“What the fuck am I doing here?”
“I am never fucking going to this again!”
I apologize for the language, but this was a singsong in my head last Thursday morning. It was my first time at the Association of Writers and Writing Programs Conference (AWP) and everything seemed to be going wrong while all of my fears before were loud and sharp and real. And all of the things I was looking forward to had yet to happen.
“What the fuck am I doing here?”
“I am never fucking going to this again!”
The night before our car broke down. When we turned it on after meeting one of Roy’s friends for a drink, it said the battery was dead. But this couldn’t be the case because the battery was only a few months old. Then it said something was wrong with the alternator. And then it was the radiator. And then the car started overheating so we shut it off. We drove slowly to the nearest Tires Plus, which luckily wasn’t far, but we had to keep stopping as the car’s internal temperature kept climbing. The same friends we had just left picked us up and dropped us at our hotel. Now we had to figure out what to do about the next morning.
Roy called another friend, one who wasn’t working that morning, and asked if he could drop me at the conference and then take Roy to Tires Plus. Roy thought it was a belt, which was good news. He hoped it would be done by noon. But I was already in overdrive and on the inside I felt like I was going to freak. I was going into the conference seriously sleep deprived for almost a week and the late night and early morning and all of that stress didn’t exactly set me up to just “roll with” whatever happened that day. I didn’t have coffee or water with me because of the cluster of just getting to the conference. And I was still trying to get a feel for everything before the first panel started. And when it did, a very cold and harsh realization settled over me. I couldn’t understand a fucking thing.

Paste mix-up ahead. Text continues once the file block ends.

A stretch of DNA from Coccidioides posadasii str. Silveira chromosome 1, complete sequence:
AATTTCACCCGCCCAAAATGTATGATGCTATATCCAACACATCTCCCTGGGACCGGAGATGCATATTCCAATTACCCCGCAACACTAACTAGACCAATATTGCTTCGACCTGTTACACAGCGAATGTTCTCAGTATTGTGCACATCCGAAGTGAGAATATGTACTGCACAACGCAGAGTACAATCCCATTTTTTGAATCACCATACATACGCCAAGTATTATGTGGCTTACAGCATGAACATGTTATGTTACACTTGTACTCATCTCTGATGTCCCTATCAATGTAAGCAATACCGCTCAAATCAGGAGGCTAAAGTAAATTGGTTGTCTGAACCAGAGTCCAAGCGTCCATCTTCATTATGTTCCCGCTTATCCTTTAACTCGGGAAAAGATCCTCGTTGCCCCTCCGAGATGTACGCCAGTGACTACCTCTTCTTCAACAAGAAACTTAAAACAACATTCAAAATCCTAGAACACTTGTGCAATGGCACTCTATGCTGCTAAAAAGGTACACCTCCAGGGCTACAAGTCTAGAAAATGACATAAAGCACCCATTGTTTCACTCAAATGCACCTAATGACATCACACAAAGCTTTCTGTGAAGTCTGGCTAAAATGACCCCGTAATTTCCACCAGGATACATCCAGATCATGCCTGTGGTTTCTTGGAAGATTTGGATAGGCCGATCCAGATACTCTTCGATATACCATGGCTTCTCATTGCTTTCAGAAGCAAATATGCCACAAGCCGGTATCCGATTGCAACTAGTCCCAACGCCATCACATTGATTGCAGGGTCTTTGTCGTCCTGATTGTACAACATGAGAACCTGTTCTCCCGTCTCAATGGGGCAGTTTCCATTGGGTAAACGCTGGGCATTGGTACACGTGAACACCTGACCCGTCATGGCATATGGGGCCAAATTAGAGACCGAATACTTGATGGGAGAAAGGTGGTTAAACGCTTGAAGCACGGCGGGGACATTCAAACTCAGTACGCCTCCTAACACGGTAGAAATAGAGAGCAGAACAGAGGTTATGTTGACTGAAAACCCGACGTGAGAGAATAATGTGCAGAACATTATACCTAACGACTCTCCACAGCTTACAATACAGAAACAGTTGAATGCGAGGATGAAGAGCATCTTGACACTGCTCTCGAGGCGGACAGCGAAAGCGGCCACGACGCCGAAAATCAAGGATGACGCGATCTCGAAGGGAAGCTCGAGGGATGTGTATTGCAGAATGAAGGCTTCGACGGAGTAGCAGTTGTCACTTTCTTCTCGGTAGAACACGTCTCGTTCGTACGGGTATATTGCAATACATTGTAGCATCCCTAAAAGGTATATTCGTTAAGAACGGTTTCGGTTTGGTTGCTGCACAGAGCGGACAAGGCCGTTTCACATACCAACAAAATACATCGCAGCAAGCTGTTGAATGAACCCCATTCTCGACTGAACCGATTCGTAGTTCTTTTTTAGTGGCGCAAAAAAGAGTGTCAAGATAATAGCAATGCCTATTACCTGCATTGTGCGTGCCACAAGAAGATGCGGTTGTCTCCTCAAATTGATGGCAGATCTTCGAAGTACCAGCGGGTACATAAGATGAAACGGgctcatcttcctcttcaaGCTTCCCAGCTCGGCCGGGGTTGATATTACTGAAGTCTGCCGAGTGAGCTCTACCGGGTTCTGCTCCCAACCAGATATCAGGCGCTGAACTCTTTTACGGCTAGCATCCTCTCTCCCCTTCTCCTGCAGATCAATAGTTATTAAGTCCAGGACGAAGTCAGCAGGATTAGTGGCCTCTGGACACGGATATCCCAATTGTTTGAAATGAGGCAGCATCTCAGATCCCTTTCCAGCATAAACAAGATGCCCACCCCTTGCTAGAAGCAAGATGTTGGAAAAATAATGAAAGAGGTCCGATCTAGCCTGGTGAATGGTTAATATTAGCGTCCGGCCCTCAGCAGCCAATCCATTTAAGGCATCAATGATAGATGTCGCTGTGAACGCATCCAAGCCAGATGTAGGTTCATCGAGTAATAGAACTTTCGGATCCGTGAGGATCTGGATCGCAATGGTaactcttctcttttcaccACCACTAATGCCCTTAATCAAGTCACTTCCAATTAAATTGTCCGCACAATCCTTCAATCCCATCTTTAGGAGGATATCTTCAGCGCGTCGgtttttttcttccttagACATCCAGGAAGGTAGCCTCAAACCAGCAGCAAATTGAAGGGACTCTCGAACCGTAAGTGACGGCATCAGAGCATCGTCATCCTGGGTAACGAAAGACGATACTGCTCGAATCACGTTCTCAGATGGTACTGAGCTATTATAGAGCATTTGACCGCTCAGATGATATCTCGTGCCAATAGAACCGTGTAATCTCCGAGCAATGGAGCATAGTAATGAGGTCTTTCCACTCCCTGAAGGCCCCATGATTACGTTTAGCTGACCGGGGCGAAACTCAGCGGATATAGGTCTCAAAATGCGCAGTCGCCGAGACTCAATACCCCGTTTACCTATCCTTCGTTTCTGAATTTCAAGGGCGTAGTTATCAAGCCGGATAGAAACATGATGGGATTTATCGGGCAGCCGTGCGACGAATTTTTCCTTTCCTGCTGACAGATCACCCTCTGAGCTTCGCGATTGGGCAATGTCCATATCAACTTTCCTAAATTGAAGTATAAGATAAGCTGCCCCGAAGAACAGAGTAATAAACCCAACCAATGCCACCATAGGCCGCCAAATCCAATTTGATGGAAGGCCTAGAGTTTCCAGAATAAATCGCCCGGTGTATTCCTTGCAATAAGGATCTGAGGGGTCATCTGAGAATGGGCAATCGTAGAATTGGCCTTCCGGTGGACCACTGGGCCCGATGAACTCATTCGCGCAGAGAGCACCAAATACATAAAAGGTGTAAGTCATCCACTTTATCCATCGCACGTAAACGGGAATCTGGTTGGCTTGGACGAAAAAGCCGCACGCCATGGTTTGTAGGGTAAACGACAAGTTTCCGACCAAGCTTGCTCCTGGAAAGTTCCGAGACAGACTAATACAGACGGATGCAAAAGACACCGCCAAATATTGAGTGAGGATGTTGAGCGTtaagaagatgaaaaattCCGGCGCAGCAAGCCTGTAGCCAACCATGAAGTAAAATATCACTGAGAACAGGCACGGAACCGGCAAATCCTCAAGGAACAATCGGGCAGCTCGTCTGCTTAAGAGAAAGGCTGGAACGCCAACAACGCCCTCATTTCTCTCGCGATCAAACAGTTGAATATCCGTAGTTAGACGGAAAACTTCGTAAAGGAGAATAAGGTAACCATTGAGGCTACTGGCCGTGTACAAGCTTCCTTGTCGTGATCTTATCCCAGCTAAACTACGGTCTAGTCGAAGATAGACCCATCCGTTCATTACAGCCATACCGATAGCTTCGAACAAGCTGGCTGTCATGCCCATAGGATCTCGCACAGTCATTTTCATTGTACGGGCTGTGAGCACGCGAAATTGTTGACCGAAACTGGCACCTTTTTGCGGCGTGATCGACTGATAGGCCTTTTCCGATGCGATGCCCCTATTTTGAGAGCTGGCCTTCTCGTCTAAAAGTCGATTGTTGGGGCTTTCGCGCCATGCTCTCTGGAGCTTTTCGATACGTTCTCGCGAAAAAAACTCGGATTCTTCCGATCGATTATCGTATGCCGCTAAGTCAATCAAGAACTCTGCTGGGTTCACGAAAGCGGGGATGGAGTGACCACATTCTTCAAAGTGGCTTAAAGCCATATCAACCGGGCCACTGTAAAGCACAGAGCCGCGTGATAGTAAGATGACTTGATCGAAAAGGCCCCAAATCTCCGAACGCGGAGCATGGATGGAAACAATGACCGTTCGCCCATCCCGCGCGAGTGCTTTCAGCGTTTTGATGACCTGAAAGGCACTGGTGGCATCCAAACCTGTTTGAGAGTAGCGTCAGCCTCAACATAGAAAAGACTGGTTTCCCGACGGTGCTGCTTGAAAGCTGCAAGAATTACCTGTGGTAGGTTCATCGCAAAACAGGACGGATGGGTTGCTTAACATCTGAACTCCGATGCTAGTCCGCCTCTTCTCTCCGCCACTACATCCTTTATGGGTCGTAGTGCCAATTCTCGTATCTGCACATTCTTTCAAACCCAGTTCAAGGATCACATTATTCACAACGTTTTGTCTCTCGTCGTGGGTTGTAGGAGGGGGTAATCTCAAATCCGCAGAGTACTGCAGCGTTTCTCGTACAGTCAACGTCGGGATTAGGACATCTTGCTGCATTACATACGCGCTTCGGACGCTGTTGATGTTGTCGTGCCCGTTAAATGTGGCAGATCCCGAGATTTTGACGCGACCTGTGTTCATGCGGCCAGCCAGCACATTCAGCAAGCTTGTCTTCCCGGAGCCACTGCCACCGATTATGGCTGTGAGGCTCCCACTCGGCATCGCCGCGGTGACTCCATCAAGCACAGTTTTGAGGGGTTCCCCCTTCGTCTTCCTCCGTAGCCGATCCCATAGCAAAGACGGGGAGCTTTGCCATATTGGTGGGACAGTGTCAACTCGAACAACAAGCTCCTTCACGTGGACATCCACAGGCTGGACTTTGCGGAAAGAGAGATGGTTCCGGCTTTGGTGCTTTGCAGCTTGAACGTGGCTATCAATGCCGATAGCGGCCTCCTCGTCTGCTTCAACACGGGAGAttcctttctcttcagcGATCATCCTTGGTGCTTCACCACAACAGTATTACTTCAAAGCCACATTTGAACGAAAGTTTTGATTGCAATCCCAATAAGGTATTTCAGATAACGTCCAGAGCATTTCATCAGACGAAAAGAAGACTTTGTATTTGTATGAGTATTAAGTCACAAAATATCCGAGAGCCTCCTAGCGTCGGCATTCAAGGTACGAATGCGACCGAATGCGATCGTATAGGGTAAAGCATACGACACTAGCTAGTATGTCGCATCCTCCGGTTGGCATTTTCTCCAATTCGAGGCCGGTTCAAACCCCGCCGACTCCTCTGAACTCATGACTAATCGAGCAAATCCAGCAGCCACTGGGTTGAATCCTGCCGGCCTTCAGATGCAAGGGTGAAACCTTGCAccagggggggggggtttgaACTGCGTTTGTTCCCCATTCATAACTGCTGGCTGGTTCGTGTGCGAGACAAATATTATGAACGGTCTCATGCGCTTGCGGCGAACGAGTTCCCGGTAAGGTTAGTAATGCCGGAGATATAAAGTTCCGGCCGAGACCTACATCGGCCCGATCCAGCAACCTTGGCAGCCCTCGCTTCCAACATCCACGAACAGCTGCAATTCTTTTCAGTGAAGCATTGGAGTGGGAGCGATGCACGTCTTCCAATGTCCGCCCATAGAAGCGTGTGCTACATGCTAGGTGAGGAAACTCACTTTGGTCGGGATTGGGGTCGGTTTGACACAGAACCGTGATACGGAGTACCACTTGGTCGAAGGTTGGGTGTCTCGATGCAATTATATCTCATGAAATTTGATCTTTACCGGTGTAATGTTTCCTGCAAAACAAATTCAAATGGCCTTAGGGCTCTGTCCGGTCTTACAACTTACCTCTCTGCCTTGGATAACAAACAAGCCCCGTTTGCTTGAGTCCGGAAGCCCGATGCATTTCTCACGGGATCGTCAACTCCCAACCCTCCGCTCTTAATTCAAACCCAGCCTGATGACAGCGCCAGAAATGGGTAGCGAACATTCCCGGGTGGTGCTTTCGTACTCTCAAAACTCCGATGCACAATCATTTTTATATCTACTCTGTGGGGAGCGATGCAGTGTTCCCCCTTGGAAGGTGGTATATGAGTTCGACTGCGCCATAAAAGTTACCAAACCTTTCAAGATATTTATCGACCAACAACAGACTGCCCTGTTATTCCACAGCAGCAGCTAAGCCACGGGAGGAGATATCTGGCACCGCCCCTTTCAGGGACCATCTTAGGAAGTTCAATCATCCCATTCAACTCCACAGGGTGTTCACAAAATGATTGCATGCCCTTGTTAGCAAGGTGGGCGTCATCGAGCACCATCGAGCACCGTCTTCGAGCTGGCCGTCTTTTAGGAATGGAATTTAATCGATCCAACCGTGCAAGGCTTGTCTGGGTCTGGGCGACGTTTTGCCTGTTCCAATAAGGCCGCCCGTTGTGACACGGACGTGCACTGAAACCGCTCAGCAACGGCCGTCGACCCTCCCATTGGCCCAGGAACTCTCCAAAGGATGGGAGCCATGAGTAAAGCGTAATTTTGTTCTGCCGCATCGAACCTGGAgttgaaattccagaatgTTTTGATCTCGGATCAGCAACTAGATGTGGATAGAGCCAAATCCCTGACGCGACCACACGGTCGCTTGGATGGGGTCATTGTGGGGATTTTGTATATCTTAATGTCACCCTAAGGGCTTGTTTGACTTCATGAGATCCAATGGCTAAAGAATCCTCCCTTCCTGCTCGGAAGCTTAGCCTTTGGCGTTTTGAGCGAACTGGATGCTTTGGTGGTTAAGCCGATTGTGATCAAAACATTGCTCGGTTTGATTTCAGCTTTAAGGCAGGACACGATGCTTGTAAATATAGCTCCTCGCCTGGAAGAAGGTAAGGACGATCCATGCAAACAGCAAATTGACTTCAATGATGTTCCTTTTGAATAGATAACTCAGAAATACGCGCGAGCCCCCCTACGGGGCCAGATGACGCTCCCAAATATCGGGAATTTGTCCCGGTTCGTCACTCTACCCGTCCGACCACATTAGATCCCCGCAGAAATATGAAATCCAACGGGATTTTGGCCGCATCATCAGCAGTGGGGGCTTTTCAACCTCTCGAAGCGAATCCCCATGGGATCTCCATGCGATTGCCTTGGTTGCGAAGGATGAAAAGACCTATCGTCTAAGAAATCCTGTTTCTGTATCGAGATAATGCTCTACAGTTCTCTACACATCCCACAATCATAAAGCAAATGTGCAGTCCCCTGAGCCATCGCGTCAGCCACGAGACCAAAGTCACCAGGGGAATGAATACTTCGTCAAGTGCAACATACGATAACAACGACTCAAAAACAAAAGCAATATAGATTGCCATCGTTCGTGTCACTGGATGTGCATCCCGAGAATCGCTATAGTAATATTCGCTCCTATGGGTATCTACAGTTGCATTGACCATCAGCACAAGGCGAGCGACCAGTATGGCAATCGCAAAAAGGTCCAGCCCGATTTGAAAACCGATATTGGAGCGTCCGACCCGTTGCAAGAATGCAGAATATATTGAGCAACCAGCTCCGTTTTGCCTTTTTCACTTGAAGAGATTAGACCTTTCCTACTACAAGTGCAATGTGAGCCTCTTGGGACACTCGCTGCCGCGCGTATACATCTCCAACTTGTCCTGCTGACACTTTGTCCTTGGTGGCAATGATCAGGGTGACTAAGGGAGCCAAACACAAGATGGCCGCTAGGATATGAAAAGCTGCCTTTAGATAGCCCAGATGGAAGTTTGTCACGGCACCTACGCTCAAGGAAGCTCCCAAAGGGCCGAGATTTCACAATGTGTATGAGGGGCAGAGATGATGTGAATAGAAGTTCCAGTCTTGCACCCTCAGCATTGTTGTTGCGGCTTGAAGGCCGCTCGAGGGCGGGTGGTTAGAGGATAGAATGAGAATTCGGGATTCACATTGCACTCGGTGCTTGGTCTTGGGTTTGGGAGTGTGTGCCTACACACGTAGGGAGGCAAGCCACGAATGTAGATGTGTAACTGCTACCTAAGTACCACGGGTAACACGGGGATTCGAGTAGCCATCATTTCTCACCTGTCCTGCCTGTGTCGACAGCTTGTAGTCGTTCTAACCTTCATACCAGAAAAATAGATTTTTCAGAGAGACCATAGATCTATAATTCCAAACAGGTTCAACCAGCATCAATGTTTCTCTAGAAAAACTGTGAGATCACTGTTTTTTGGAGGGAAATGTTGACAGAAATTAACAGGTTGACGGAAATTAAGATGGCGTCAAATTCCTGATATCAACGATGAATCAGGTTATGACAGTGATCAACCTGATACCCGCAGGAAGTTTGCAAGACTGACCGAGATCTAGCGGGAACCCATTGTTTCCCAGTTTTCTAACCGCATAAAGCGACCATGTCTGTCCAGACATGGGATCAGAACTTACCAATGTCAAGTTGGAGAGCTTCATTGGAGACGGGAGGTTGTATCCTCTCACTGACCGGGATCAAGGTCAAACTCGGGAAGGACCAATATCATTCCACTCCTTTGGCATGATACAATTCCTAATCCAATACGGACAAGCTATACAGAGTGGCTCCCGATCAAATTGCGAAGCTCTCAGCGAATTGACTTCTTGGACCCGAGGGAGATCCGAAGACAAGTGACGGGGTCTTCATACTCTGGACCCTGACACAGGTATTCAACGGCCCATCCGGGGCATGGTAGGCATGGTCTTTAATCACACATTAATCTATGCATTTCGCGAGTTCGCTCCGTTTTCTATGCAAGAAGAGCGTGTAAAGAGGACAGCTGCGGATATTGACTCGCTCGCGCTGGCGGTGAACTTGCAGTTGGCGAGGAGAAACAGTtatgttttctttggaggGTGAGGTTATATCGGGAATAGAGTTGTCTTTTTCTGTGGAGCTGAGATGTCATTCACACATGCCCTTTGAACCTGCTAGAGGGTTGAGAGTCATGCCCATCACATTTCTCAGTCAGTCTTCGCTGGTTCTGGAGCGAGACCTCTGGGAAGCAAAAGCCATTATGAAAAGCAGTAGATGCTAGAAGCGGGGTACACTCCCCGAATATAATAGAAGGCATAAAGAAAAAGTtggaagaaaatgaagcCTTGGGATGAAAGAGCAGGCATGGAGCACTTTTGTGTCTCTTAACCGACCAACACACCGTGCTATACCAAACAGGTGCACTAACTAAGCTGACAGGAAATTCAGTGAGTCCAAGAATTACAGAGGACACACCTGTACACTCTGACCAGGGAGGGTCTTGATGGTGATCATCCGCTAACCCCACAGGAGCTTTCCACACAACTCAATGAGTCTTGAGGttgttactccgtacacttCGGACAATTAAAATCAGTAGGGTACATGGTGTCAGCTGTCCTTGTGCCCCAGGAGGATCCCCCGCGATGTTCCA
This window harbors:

I use a microphone that feeds into a sound filtration device so that I only hear the speaker who has the microphone. It helps me discriminate sounds and figure out what is being said most of the time. But for whatever reason, whether my hearing is still getting that much worse, or the microphone had some kinks to work out, it wasn’t working. The microphone was working in the sense that I was getting the sound, but I couldn’t make any sense of it – it was just loud static. But the panelists were doing everything right and were so gracious about it, I couldn’t get upset. My husband checked in and I told him I couldn’t only catch about a third of what was being said. And in a panel about writing, marketing, brand building, etc. only getting every third word meant I wasn’t actually “getting” anything.